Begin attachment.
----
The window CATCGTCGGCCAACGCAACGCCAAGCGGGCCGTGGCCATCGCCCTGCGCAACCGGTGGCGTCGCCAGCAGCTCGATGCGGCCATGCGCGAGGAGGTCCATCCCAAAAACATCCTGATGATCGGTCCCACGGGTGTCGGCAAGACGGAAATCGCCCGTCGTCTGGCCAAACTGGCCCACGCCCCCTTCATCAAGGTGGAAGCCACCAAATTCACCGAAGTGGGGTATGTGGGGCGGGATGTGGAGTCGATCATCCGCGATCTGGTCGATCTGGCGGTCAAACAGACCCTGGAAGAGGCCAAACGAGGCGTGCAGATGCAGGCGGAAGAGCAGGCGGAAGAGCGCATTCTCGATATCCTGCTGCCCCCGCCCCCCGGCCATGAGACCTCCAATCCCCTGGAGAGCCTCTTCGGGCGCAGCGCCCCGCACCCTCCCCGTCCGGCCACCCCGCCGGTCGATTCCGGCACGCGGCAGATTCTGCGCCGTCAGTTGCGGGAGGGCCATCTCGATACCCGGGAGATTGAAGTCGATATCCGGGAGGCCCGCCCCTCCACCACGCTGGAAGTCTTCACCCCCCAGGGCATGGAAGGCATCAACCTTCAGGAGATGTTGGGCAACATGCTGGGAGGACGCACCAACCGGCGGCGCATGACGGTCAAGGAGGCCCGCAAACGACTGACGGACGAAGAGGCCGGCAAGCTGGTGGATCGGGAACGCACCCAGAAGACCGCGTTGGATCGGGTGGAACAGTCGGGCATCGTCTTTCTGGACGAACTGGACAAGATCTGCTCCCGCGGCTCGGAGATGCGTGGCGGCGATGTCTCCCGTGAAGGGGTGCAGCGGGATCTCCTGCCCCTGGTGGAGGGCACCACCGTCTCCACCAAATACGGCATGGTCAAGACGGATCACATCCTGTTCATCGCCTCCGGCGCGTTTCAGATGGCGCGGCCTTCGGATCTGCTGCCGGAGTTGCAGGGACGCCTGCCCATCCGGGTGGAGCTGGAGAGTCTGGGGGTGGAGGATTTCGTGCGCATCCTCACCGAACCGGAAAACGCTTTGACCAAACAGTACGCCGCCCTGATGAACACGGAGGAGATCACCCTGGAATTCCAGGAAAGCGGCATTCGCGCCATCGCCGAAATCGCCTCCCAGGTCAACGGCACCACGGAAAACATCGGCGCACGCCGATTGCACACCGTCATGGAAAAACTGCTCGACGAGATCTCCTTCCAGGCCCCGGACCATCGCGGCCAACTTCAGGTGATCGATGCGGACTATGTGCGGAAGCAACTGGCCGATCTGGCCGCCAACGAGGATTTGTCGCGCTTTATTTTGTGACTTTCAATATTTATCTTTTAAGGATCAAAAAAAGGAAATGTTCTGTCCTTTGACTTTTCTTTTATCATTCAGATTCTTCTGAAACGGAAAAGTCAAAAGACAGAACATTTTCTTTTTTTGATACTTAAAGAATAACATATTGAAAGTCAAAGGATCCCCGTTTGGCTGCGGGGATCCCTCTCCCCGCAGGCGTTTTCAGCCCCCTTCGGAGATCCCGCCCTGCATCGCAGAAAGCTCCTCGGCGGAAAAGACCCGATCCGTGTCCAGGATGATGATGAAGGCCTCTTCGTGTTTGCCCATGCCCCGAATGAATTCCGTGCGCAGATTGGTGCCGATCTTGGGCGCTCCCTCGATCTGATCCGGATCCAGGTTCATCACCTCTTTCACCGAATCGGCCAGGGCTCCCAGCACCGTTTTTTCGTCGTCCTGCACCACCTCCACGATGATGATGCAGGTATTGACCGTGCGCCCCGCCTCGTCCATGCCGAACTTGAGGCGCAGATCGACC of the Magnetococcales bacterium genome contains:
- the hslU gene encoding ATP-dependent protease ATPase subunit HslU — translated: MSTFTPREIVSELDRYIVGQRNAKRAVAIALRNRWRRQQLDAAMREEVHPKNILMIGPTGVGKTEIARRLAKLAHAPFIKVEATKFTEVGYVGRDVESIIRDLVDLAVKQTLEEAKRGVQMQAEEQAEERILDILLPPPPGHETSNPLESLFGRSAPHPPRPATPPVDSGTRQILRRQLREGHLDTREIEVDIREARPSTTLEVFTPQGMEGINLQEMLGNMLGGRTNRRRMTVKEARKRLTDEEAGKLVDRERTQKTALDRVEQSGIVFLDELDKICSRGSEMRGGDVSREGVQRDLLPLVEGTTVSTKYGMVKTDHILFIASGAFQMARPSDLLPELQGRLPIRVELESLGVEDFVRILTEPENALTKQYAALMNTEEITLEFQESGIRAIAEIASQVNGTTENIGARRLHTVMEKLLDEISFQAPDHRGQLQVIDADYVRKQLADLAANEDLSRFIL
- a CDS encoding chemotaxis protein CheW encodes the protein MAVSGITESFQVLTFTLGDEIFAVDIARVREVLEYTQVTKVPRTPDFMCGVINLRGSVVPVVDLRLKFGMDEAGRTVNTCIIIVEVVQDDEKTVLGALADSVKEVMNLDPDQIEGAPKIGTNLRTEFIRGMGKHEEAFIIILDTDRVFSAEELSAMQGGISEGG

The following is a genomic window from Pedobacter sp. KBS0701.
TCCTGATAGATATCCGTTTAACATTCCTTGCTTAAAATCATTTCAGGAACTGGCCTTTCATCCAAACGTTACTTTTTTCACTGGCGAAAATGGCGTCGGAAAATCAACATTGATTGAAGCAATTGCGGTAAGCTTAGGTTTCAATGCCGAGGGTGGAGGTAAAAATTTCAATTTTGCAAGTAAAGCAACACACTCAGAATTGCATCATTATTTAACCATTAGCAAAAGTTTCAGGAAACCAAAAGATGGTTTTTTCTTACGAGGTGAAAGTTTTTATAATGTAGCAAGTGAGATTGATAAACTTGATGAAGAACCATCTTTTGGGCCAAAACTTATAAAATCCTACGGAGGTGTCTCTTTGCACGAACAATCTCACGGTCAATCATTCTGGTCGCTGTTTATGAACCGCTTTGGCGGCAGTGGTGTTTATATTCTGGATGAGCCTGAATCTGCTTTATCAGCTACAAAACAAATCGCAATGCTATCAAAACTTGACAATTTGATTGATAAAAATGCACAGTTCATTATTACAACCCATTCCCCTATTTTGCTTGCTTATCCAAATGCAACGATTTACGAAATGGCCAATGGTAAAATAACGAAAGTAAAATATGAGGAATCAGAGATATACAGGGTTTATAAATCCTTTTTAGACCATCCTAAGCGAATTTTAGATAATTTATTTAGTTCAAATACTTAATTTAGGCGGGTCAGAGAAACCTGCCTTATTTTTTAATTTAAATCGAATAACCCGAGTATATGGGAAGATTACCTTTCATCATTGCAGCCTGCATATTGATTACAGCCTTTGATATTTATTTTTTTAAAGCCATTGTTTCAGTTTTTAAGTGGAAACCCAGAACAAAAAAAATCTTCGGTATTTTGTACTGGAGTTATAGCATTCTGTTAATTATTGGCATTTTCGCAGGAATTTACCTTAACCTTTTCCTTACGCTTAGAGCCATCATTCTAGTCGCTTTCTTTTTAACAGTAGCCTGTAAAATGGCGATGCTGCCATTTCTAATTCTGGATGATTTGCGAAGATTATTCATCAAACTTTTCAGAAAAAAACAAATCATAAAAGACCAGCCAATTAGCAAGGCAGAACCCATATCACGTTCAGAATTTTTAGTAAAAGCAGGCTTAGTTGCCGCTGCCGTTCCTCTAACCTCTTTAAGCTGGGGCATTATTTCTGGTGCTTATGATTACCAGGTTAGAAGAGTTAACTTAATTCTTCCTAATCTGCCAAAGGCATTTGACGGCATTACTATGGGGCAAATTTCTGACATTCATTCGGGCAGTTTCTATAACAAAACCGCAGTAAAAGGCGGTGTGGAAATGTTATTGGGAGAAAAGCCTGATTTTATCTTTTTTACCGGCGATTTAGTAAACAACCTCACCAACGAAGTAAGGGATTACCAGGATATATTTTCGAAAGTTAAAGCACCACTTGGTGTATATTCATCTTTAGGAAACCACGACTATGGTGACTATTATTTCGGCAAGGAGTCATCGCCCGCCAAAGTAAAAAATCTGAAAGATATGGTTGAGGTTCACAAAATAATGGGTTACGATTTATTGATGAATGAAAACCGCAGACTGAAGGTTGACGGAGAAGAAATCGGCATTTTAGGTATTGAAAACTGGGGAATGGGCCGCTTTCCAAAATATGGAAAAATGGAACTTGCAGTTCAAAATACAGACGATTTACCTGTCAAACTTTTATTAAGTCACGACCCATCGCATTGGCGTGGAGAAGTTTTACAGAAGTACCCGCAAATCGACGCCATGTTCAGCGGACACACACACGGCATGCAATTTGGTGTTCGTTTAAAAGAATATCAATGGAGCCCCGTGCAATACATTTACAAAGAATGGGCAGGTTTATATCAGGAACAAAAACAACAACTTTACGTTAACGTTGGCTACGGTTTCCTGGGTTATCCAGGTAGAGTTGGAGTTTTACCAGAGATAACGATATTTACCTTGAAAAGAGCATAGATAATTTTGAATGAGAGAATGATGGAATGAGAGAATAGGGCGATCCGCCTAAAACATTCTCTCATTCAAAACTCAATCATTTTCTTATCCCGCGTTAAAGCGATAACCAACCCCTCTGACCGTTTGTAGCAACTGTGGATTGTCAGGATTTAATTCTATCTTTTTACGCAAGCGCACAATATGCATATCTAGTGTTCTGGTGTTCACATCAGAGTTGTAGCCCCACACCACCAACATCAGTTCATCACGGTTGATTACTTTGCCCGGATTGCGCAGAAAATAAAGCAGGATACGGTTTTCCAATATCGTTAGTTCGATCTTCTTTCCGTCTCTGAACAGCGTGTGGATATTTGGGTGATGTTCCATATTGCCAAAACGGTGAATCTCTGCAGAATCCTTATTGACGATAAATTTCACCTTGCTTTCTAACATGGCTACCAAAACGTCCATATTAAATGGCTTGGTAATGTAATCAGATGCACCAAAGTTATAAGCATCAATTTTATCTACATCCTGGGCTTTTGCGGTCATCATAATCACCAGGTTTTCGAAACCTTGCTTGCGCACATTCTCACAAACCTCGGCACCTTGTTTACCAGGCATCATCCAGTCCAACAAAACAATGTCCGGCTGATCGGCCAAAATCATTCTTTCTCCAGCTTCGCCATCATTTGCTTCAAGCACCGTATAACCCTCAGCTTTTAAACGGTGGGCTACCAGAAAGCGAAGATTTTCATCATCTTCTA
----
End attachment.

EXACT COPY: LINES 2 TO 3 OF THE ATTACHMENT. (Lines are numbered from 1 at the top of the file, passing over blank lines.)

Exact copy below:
- the hslU gene encoding ATP-dependent protease ATPase subunit HslU — translated: MSTFTPREIVSELDRYIVGQRNAKRAVAIALRNRWRRQQLDAAMREEVHPKNILMIGPTGVGKTEIARRLAKLAHAPFIKVEATKFTEVGYVGRDVESIIRDLVDLAVKQTLEEAKRGVQMQAEEQAEERILDILLPPPPGHETSNPLESLFGRSAPHPPRPATPPVDSGTRQILRRQLREGHLDTREIEVDIREARPSTTLEVFTPQGMEGINLQEMLGNMLGGRTNRRRMTVKEARKRLTDEEAGKLVDRERTQKTALDRVEQSGIVFLDELDKICSRGSEMRGGDVSREGVQRDLLPLVEGTTVSTKYGMVKTDHILFIASGAFQMARPSDLLPELQGRLPIRVELESLGVEDFVRILTEPENALTKQYAALMNTEEITLEFQESGIRAIAEIASQVNGTTENIGARRLHTVMEKLLDEISFQAPDHRGQLQVIDADYVRKQLADLAANEDLSRFIL
- a CDS encoding chemotaxis protein CheW encodes the protein MAVSGITESFQVLTFTLGDEIFAVDIARVREVLEYTQVTKVPRTPDFMCGVINLRGSVVPVVDLRLKFGMDEAGRTVNTCIIIVEVVQDDEKTVLGALADSVKEVMNLDPDQIEGAPKIGTNLRTEFIRGMGKHEEAFIIILDTDRVFSAEELSAMQGGISEGG